Retro guesses Chihaya’s order correctly, but doesn’t really use that information in a mean way. Instead, the ringers are all facing off against each other
Oh my god, Chihaya’s face when this guy asks for a specific apology is so good
It seems like Chihaya’s favorite card is common knowledge at this point
And Harada begins his commentary
Harada bragging about his favorite pupil to the enemy coach, who looks like he’s twelve years old
And now we’re checking in with Arata! He’s working at a bookstore, and seems to be in a much healthier emotional place than our last meeting
The team gets swept, but Taichi’s there to keep their enthusiasm high. They actually do feel like a team now, a marked change from last episode
Yeah, more Harada commentary. Offensive karuta is meant to create a snowball effect – not only do you start to overwhelm your opponent psychologically, but you force the opponent to go even more defensive by sending cards to their side. Controlling the pace of the game in karuta is critical
Chihaya keeps falling behind, but her team pulls her back. “Every card I take is a card for my team!”
Harada just gave away a key component of Chihaya’s power. Chihaya’s specialty is instinctive speed, and essentially being able to read through the tone of the speaker’s voice which particular sentence they’re completing. Considering she’s already gone through four matches listening to this same speaker, she’s arrived at the point where the natural lilt of the speaker’s voice tells her which line she’s reading. It’s a very powerful trick, but still within the range of believable sports superpowers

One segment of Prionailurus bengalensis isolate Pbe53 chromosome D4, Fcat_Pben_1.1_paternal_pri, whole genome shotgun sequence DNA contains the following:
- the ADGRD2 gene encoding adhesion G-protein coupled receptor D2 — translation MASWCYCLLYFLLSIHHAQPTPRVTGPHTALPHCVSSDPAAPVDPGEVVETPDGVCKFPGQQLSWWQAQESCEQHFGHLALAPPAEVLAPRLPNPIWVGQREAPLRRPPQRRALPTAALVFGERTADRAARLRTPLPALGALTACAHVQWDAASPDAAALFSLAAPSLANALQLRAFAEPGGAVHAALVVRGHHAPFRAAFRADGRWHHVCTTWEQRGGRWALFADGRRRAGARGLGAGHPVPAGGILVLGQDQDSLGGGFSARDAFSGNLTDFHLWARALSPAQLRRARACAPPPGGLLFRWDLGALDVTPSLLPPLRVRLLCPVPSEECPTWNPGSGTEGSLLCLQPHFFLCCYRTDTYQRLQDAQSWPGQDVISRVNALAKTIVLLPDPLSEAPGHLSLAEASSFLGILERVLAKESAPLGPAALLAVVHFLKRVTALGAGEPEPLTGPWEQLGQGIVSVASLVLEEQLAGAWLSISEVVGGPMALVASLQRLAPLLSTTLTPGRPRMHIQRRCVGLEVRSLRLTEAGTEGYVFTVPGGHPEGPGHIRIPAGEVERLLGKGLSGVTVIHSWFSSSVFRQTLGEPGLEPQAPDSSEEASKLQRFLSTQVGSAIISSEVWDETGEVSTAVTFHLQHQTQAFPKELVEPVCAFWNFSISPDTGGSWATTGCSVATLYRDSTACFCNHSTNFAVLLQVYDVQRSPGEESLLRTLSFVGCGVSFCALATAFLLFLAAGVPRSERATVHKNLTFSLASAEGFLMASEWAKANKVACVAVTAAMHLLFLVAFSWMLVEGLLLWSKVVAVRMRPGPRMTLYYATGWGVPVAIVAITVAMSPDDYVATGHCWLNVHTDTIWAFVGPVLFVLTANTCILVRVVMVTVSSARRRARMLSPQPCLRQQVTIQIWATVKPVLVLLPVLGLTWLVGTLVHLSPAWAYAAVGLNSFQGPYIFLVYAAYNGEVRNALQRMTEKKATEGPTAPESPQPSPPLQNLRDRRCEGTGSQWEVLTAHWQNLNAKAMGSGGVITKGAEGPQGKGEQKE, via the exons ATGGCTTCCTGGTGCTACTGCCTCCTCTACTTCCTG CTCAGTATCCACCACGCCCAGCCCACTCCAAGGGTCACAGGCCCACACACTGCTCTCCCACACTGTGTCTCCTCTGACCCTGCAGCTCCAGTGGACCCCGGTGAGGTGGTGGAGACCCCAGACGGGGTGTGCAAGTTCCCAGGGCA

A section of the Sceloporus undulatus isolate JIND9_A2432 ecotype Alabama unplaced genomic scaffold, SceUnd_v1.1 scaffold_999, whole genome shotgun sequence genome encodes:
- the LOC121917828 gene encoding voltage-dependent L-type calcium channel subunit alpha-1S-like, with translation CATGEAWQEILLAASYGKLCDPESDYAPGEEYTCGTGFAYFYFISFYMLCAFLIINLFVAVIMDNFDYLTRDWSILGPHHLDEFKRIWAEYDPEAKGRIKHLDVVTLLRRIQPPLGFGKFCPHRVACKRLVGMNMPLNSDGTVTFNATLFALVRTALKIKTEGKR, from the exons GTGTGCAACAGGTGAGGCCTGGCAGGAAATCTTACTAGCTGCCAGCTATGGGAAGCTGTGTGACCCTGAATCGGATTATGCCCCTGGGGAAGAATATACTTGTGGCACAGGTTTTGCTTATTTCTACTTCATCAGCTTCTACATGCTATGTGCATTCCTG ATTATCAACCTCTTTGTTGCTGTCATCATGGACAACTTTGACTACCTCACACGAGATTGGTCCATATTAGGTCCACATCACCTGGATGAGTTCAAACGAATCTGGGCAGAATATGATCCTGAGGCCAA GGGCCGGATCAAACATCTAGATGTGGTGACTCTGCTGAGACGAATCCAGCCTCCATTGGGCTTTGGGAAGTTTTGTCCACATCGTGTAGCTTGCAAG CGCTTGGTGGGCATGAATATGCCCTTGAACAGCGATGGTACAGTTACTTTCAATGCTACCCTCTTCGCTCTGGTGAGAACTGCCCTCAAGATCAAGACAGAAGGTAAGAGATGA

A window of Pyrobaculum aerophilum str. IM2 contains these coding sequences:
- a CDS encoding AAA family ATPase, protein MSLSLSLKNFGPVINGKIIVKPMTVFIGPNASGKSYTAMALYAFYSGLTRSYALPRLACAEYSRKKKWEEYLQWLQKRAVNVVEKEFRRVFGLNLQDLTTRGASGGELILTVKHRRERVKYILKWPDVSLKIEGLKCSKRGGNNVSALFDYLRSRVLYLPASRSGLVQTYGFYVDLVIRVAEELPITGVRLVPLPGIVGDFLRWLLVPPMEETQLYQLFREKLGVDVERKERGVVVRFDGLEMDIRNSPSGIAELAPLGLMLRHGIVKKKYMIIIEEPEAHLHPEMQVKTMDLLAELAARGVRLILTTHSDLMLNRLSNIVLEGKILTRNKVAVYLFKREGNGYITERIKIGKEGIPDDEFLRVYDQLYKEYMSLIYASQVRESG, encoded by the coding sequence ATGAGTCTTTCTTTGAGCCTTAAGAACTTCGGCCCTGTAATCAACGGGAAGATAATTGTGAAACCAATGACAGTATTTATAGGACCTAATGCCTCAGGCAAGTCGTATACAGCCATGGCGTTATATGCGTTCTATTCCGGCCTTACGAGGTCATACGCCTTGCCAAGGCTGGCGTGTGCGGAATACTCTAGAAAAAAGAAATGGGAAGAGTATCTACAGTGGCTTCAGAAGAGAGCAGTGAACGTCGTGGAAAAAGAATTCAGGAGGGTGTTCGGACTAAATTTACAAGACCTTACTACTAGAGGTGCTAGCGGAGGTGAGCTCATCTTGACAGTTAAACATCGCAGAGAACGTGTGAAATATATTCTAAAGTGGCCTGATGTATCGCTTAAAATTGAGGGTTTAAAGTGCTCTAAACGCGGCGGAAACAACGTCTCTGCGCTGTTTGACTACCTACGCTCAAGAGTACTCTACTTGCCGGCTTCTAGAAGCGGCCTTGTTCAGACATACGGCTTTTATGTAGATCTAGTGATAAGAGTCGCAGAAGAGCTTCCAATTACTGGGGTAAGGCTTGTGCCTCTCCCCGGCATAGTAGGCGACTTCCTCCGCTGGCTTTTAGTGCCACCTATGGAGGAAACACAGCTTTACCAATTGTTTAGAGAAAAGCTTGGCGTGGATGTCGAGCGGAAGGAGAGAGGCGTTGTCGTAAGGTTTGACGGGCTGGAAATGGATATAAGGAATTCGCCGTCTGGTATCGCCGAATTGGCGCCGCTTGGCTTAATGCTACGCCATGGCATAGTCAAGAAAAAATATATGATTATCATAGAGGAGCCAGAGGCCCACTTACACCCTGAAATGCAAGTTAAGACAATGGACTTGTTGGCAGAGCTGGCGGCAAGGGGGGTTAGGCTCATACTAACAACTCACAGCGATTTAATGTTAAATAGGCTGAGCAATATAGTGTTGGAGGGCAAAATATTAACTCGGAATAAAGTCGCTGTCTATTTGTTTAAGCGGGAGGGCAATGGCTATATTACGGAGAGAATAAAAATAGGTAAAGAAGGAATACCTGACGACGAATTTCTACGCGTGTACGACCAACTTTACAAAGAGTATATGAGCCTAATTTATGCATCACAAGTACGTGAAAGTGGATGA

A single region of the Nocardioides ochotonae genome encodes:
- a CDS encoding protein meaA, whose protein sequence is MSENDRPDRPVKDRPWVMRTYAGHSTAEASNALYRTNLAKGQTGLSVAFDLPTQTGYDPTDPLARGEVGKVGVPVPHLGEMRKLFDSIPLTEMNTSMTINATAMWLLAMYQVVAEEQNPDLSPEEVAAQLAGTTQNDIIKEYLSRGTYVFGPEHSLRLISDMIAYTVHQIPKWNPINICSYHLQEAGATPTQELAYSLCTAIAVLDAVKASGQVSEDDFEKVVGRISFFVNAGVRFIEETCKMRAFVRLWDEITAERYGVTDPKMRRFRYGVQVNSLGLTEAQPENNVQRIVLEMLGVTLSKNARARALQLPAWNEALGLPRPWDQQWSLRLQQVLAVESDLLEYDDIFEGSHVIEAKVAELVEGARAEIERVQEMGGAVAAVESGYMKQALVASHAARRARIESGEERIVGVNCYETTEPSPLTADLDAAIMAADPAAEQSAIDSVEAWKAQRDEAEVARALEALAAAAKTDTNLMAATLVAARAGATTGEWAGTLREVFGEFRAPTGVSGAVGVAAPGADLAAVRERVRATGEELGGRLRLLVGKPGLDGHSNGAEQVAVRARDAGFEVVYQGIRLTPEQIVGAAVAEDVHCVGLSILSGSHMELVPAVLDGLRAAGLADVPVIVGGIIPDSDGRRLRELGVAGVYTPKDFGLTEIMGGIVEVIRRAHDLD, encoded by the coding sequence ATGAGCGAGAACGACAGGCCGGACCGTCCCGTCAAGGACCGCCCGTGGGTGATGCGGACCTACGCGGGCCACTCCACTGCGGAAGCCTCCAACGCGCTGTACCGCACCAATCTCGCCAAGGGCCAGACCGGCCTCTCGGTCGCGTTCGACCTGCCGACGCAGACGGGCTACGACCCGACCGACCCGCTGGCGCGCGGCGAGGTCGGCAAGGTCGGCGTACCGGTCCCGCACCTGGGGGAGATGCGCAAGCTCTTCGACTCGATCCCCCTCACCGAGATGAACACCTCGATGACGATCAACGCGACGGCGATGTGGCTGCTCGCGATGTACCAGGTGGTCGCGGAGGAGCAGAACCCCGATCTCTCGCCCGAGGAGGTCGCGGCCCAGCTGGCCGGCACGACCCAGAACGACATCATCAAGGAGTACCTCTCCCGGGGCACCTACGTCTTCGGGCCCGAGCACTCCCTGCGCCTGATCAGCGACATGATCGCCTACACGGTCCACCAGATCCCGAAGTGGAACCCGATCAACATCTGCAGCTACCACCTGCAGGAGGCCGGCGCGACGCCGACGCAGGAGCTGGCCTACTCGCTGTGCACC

“Every card I take is worth more than a card.” She’s even starting to recognize her emotional weight within the team
Smug chibi Chihaya is also good
“I feel so much better when I’m looking down on people.” This opponent is a charmer
It’s pretty tough to humanize every single opponent in a genre like this, that mills through characters on an episodic basis. Sometimes it’s easier to just build some larger-than-life villains
Chihaya’s opponent uses one of Arata’s best techniques, and Chihaya immediately shifts into Horny For Arata mode. Goddamnit Chihaya
Now we’re getting some development for Nishida. The visual effect they’re using for his flashbacks is pretty nice. The heavy linework and faded colors certainly create a sense of distance
Nishida does a goddamn barrel roll to take a card. Good shit
In the end, it does come down to Chihaya’s team having to win with all three of their aces. That makes sense – it’d be pretty ridiculous for Retro’s team, a team that’s fought to the finals here and also regularly passed this tournament in the past, to have anyone who could be beaten by someone who’s just learned to play a few weeks ago. In light of that, this episode barely focused on Kana and Tsutomu’s drama, while still offering them a reasonable amount of respect as competitors
And now we get inside Taichi’s head. Taichi is a very different kind of player – lacking natural talent in terms of reaction time, he focuses heavily on the strategic end of the game, plotting out which cards have been taken and which cards are safe to go for. It’s very fun watching the game from his perspective
“The one thing I have is my memory of what cards have been read”
And now it comes down to Chihaya’s match
Chihaya’s opponent is finally being humanized. Looks like that’s it for you, buddy
Chihaya takes the win. My god this team is so cute
A very solid episode! That was a fine match altogether, mining strong drama out of Chihaya, Nishida, and Taichi’s matches. The development of their opponents wasn’t all that great, but we really didn’t have time for that – this episode was very constrained in terms of dramatic structure, and it did the best it could given those constraints. I’m frankly still not sure how this show will keep karuta interesting across many matches, since even this one relied heavily on the things we already know about each of their gameplay strengths, but that’s for future episodes to figure out. For now, it’s on to Nationals!